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Marshall Crenshaw

This is Easy: The Best of Marshall Crenshaw

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For better or worse, singer-tunesmith Crenshaw has never given a tinker's damn about conforming to contemporary standards of cool. He is a man out of time, chugging along at a comfortable 45 rpm while the bloodless digital world whizzes past. His quest: to create the penultimate sugar cube, a three-minute packet of perfect pop.

When Crenshaw sported nerdy horn-rims while portraying the late Buddy Holly in La Bamba, the irony was blindingly clear. Hell, in real life, Crenshaw was Holly or Brian Wilson or some letter-sweater auteur from pop's salad days. Like his heroes, Crenshaw didn't write songs about making love. He wrote about making out.

Laden with kisses, This Is Easy contains passionate teen anthems waxed between 1981 and the new millennium. The radiant program is powered by yelping lead vocals and compact, testosterone-fed surf-guitar solos. Meanwhile, Crenshaw's heart-pumping story lines celebrate in simple language the innocence of adolescence as well as the middle-class pleasures of the old hometown.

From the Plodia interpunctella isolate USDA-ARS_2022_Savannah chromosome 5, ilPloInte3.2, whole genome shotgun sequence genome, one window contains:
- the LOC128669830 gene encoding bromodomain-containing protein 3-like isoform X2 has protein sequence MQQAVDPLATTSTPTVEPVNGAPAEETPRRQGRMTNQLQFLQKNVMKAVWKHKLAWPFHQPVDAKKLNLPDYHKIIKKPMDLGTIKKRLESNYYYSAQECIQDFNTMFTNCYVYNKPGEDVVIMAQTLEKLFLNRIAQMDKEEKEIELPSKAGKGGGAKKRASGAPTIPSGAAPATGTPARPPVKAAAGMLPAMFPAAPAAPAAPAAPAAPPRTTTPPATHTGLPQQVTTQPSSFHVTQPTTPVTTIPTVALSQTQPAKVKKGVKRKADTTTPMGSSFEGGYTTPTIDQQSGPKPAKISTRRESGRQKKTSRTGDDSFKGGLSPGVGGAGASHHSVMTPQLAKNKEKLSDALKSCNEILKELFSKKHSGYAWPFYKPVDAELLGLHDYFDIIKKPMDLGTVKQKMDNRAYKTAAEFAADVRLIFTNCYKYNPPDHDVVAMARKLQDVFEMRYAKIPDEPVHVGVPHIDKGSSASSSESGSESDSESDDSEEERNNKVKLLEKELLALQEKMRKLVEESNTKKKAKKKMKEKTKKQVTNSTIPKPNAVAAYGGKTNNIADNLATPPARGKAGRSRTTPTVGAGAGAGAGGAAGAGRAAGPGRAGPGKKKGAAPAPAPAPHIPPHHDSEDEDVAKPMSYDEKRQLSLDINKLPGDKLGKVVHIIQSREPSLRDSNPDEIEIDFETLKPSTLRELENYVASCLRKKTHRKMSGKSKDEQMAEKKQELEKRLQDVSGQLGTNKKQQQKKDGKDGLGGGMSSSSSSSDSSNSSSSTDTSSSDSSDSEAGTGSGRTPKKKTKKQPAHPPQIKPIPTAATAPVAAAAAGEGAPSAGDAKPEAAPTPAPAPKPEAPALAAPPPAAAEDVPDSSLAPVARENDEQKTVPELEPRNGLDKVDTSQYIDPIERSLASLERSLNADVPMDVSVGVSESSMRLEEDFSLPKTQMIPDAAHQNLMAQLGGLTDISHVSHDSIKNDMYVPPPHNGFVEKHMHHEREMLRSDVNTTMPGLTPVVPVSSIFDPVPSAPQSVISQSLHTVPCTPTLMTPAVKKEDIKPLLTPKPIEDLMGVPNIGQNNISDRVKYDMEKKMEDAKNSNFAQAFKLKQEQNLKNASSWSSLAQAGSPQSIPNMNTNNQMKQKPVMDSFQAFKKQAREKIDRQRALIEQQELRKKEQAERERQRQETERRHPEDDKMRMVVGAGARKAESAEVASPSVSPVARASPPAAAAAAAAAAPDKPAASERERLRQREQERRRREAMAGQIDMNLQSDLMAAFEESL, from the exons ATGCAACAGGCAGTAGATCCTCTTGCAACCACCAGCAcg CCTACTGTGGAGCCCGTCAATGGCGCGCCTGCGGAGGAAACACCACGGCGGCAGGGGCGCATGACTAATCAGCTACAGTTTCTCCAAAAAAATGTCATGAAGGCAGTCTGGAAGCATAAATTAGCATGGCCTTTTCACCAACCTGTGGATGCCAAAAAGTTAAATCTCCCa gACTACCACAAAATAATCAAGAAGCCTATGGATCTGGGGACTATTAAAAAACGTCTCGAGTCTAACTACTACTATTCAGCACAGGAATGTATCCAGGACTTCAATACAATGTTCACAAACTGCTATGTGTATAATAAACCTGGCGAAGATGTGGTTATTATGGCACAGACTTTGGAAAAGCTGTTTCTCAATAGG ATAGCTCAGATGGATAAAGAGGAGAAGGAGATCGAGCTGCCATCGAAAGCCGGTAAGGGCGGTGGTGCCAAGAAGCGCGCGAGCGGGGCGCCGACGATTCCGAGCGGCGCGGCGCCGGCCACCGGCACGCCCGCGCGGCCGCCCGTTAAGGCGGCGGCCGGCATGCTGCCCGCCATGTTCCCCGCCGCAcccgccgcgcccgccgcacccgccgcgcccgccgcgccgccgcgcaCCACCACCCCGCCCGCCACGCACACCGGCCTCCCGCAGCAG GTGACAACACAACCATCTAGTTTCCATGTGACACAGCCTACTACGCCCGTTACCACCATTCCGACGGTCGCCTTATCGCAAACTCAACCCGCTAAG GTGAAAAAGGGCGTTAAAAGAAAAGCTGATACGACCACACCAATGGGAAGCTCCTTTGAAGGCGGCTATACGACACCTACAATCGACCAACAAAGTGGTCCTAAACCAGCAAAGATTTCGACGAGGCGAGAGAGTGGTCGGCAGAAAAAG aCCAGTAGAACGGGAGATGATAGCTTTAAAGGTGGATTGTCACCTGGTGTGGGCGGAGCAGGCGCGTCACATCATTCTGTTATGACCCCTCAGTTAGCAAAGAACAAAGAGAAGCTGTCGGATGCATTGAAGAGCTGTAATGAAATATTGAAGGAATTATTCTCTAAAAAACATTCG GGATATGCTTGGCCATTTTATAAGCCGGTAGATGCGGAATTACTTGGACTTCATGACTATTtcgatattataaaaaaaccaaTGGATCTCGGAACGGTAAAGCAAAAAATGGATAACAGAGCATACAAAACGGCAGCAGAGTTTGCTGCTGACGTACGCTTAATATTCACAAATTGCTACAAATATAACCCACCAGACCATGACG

And that's why he's never achieved real star status. Crenshaw arrived on the scene during the caustic heyday of post-punk, a bleak time when nobody cared to hear about the goose-bump glories of puppy love.

Of the anthology's 22 cuts, four were lifted from Crenshaw's eponymous debut. Like so many artists, Crenshaw made his finest record right out of the gate. Produced by Richard Gottehrer, better known as the Svengali behind the Go Gos, Marshall Crenshaw remains sonically brilliant, a treble-y masterpiece that reminds me of the Beatles' halcyon singles.

As a bonus, Rhino's archivists beefed up this deluxe reissue with nine rare demos and rock-steady live shots. Not only was Crenshaw slick around the studio, but back in the day, his brave little combo could suck the mildew out of the dankest nightclub.

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